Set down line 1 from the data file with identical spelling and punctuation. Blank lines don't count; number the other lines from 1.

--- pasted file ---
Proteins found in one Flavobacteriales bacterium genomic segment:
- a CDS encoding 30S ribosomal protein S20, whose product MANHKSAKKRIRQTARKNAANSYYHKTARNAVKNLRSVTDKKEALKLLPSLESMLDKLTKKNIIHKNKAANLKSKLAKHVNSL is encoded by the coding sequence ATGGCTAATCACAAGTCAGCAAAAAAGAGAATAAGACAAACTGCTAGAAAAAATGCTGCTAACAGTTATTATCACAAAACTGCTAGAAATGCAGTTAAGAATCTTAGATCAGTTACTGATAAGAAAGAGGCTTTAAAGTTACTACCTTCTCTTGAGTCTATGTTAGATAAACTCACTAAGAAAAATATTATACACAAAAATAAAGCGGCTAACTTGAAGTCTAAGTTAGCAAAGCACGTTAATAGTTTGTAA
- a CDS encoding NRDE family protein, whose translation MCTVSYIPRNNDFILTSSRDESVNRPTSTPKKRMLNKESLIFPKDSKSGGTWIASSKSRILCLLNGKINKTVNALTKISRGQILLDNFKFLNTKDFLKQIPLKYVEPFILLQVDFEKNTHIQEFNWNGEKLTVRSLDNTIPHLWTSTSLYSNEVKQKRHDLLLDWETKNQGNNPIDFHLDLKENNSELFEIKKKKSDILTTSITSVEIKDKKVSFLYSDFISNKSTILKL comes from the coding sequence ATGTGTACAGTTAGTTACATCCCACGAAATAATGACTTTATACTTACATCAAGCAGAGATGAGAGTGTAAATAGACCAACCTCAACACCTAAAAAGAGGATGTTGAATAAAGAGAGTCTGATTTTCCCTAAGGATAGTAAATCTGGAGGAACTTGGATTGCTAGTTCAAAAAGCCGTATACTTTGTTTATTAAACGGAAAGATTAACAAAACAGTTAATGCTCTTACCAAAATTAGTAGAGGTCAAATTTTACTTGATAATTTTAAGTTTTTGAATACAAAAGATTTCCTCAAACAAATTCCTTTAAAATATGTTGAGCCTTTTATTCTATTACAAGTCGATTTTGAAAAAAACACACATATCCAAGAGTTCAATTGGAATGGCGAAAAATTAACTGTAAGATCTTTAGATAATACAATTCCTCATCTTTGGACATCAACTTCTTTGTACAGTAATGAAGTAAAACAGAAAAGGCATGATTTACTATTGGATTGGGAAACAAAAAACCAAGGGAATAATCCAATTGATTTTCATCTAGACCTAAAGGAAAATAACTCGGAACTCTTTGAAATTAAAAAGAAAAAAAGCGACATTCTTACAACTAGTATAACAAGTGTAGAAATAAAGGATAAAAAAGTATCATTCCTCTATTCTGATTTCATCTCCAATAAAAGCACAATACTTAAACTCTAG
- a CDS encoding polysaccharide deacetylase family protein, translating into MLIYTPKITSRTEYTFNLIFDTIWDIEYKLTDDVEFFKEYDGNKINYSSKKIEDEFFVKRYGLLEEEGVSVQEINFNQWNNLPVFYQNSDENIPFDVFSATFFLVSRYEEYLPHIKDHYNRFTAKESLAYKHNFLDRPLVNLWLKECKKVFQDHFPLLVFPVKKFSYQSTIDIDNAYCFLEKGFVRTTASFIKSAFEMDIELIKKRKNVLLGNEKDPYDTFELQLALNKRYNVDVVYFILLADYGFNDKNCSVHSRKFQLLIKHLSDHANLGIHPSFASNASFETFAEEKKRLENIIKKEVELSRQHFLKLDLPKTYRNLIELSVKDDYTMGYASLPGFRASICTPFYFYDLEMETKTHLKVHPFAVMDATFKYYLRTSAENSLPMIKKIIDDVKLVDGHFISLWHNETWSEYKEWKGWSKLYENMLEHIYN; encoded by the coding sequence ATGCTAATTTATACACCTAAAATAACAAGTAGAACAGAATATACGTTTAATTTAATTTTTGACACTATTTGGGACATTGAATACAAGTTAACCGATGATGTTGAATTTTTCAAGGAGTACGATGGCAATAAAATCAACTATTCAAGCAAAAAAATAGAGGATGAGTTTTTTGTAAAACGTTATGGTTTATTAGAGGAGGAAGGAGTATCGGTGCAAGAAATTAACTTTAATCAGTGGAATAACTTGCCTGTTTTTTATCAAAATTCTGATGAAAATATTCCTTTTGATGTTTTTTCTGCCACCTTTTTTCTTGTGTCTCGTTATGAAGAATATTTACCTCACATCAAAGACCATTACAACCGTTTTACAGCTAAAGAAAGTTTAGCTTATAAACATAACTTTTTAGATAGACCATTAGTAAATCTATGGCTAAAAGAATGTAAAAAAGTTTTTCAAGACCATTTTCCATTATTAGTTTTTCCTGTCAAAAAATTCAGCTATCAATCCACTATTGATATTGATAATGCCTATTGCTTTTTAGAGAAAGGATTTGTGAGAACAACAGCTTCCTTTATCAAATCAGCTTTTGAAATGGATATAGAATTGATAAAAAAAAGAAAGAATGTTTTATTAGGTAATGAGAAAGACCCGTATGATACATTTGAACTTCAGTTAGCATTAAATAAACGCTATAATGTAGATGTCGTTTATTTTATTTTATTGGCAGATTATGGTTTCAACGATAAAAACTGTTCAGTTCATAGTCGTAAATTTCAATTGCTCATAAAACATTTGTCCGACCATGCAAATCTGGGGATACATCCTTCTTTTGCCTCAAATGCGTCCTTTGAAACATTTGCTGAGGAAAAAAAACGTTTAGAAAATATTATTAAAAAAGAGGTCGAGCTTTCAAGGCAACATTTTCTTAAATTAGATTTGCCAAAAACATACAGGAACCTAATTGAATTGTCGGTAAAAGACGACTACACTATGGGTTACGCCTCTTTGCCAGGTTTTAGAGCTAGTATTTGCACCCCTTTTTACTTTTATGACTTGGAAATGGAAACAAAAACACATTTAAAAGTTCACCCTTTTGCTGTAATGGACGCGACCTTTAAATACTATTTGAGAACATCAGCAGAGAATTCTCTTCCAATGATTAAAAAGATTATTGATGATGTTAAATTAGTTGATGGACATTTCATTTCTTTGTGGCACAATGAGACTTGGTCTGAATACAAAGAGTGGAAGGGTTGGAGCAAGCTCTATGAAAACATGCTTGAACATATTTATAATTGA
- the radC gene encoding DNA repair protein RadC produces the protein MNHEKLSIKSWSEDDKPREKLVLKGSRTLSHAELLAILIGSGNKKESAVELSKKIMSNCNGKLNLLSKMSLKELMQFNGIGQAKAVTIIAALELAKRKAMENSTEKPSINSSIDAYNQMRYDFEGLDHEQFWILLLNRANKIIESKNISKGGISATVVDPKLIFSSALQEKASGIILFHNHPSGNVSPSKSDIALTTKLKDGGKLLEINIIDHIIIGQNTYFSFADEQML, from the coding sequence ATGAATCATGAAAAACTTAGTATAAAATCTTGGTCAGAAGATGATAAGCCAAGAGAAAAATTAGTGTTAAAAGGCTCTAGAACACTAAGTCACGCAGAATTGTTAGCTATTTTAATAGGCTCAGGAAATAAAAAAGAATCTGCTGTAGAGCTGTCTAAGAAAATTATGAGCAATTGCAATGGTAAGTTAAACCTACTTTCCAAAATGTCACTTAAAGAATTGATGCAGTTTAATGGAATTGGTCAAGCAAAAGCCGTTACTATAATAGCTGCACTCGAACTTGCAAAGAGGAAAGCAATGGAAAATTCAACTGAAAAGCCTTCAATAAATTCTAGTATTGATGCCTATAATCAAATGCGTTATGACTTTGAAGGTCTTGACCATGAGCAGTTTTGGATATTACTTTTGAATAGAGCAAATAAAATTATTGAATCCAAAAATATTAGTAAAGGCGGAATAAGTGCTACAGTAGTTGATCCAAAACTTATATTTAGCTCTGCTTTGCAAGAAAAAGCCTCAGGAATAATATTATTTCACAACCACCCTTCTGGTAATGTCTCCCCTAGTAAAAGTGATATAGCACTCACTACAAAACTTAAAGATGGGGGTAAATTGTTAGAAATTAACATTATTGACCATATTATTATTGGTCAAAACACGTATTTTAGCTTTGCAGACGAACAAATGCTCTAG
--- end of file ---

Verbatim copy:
Proteins found in one Flavobacteriales bacterium genomic segment: